Rep. Gohmert Invokes Lincoln's "Die By Suicide" Speech To Bolster Balanced Budget Amendment

November 18, 2011 3:45 pm ET — Kate Conway

Today, the House of Representatives voted down a GOP-driven proposal to add a balanced budget amendment to the Constitution, widely considered a terrible way to deal with deficit reduction. Although all but four Republicans voted in favor of the measure, it fell 29 votes short of the two-thirds majority it needed to pass.

In the days leading up to the vote, eager House Republicans took to the floor to put on record all sorts of inane rationales for enacting the amendment. Last night, Rep. Louie Gohmert (R-TX), who sees apocalyptic consequences in many mundane situations, offered perhaps the most colorful argument, quoting Abraham Lincoln to warn that not enacting the balanced budget amendment could be a terminal mistake for the United States:

GOHMERT: We've got a lot to do if we're going to live up to our commitments, our oaths. A balanced budget amendment with a spending cap is what we need to do. ... It's time to live up to the commitments we've made and what we owe our creator, our maker. And if we'll do that we can have another 200 years of greatness as a nation, and if we don't, as Abraham Lincoln said, this nation will "die by suicide." I want it to live and flourish. I want us to keep our commitments.


If the Lincoln quote sounds like it might more aptly apply to something a bit more dramatic than the passage or failure of a balanced budget amendment, that's because what Lincoln was talking about was literal, lawless violence taking place in an America slowly beginning to feel its way toward civil war. In warning of national death by "suicide," Lincoln was expressing confidence in America's ability to ward off threats from abroad, but worrying about the impact of a domestic trend he observed — an "increasing disregard for law" manifested in vigilante violence across the country.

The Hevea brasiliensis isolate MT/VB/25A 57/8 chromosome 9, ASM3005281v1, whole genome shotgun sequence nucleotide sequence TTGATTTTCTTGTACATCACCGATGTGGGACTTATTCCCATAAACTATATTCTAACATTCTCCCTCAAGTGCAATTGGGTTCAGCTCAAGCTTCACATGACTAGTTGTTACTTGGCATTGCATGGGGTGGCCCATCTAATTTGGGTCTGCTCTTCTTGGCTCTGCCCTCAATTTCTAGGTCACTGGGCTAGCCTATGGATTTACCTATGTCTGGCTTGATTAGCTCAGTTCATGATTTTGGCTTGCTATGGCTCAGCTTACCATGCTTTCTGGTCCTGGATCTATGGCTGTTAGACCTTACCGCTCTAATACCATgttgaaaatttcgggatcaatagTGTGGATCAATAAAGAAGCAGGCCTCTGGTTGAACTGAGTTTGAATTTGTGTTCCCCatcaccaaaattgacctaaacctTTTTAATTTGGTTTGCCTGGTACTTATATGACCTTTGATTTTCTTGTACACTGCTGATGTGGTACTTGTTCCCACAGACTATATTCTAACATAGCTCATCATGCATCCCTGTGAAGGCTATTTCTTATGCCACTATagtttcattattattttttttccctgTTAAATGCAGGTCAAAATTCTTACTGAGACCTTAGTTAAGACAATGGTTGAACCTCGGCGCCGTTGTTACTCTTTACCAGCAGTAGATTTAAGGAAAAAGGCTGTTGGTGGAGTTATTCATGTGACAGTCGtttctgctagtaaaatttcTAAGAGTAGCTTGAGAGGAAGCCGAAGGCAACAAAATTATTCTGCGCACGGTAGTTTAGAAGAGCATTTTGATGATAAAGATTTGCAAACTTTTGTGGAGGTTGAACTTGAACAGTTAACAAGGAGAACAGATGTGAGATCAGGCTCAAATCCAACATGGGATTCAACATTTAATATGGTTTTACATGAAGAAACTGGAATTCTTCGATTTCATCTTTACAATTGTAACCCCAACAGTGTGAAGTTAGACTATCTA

From his 1838 speech:

Shall we expect some transatlantic military giant, to step the Ocean, and crush us at a blow? Never! ... At what point then is the approach of danger to be expected? I answer, if it ever reach us, it must spring up amongst us. It cannot come from abroad. If destruction be our lot, we must ourselves be its author and finisher. As a nation of freemen, we must live through all time, or die by suicide.

I hope I am over wary; but if I am not, there is, even now, something of ill-omen, amongst us. I mean the increasing disregard for law which pervades the country; the growing disposition to substitute the wild and furious passions, in lieu of the sober judgment of Courts; and the worse than savage mobs, for the executive ministers of justice. ... Turn, then, to that horror-striking scene at St. Louis. A single victim was only sacrificed there. His story is very short; and is, perhaps, the most highly tragic, if anything of its length, that has ever been witnessed in real life. A mulatto man, by the name of McIntosh, was seized in the street, dragged to the suburbs of the city, chained to a tree, and actually burned to death; and all within a single hour from the time he had been a freeman, attending to his own business, and at peace with the world.

The funny thing is, Gohmert himself voted against today's balanced budget amendment because it didn't contain a spending cap. But why would Gohmert vote against something that ostensibly represents progress towards something that would save the nation? Perhaps he doesn't really think a balanced budget amendment is the difference between "another 200 years of greatness" and the death of the United States of America — it's just his typical overblown rhetoric.